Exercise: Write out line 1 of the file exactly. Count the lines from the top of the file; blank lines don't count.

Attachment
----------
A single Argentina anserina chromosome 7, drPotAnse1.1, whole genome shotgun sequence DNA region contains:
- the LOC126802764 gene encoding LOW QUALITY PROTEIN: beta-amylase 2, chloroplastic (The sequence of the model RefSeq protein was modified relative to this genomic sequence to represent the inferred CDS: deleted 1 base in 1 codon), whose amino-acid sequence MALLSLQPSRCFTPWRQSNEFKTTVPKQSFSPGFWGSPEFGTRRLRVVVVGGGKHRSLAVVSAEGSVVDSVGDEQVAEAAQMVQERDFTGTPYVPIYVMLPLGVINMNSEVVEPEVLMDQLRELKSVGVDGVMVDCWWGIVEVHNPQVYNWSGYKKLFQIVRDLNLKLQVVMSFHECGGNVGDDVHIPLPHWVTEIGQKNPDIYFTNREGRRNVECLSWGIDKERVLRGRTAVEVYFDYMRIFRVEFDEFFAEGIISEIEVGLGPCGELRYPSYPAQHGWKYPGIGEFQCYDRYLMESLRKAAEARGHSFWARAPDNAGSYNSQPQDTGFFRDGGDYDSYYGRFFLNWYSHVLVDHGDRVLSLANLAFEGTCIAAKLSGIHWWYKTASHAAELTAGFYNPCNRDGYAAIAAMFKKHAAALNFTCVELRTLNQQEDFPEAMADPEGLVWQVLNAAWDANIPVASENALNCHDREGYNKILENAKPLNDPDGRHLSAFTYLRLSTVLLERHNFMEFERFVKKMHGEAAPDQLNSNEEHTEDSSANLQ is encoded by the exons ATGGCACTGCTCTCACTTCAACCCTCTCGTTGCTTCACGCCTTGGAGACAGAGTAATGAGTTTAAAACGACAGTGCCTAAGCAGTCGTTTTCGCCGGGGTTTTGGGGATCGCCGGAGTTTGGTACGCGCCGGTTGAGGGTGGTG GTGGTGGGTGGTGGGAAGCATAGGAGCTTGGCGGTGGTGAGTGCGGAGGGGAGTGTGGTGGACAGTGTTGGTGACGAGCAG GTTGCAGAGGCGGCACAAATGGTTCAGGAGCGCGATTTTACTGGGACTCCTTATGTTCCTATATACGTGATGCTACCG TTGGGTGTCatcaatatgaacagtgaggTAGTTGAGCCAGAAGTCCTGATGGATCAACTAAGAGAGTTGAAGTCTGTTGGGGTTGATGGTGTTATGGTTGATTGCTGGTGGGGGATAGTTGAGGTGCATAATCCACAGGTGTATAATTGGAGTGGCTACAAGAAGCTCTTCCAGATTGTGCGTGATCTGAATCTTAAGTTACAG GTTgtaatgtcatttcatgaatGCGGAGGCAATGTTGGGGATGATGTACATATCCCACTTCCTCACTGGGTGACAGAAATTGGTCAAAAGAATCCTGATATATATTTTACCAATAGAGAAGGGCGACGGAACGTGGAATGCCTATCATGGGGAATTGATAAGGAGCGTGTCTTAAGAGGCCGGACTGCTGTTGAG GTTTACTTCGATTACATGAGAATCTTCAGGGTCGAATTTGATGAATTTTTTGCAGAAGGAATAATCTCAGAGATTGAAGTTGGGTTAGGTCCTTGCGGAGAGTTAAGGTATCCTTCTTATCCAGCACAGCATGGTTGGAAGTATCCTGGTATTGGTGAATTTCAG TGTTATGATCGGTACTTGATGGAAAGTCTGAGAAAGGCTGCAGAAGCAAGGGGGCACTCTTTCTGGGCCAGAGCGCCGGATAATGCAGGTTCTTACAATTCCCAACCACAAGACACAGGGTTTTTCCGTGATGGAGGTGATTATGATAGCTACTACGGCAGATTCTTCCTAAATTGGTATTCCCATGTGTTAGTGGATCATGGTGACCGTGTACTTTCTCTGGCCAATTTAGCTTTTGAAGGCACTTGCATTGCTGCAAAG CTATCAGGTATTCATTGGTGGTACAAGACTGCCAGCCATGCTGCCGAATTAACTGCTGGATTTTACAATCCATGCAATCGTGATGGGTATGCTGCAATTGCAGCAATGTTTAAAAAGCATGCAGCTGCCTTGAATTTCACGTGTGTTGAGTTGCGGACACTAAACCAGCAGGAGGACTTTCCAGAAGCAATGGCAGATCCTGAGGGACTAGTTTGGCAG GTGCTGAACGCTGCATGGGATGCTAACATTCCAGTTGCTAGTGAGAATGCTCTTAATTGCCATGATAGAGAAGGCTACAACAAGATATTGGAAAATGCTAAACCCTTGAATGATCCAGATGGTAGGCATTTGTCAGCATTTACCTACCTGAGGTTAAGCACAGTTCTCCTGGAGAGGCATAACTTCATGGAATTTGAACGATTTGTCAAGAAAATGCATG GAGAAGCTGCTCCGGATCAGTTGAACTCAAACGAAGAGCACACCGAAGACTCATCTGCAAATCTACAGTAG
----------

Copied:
A single Argentina anserina chromosome 7, drPotAnse1.1, whole genome shotgun sequence DNA region contains: